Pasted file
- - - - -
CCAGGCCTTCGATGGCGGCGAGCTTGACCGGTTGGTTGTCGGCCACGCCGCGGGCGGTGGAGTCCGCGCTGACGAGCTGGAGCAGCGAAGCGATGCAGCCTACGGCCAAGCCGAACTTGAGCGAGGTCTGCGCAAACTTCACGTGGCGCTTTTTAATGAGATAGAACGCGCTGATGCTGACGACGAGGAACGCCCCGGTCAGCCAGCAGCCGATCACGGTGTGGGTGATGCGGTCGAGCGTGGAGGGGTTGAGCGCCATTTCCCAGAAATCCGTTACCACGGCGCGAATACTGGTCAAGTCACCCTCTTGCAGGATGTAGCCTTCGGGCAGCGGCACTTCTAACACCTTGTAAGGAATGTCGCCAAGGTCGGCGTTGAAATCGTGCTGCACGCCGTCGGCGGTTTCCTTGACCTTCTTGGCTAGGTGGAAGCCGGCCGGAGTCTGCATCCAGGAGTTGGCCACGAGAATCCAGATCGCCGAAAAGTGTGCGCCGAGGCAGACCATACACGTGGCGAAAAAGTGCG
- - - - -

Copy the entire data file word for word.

CCAGGCCTTCGATGGCGGCGAGCTTGACCGGTTGGTTGTCGGCCACGCCGCGGGCGGTGGAGTCCGCGCTGACGAGCTGGAGCAGCGAAGCGATGCAGCCTACGGCCAAGCCGAACTTGAGCGAGGTCTGCGCAAACTTCACGTGGCGCTTTTTAATGAGATAGAACGCGCTGATGCTGACGACGAGGAACGCCCCGGTCAGCCAGCAGCCGATCACGGTGTGGGTGATGCGGTCGAGCGTGGAGGGGTTGAGCGCCATTTCCCAGAAATCCGTTACCACGGCGCGAATACTGGTCAAGTCACCCTCTTGCAGGATGTAGCCTTCGGGCAGCGGCACTTCTAACACCTTGTAAGGAATGTCGCCAAGGTCGGCGTTGAAATCGTGCTGCACGCCGTCGGCGGTTTCCTTGACCTTCTTGGCTAGGTGGAAGCCGGCCGGAGTCTGCATCCAGGAGTTGGCCACGAGAATCCAGATCGCCGAAAAGTGTGCGCCGAGGCAGACCATACACGTGGCGAAAAAGTGCG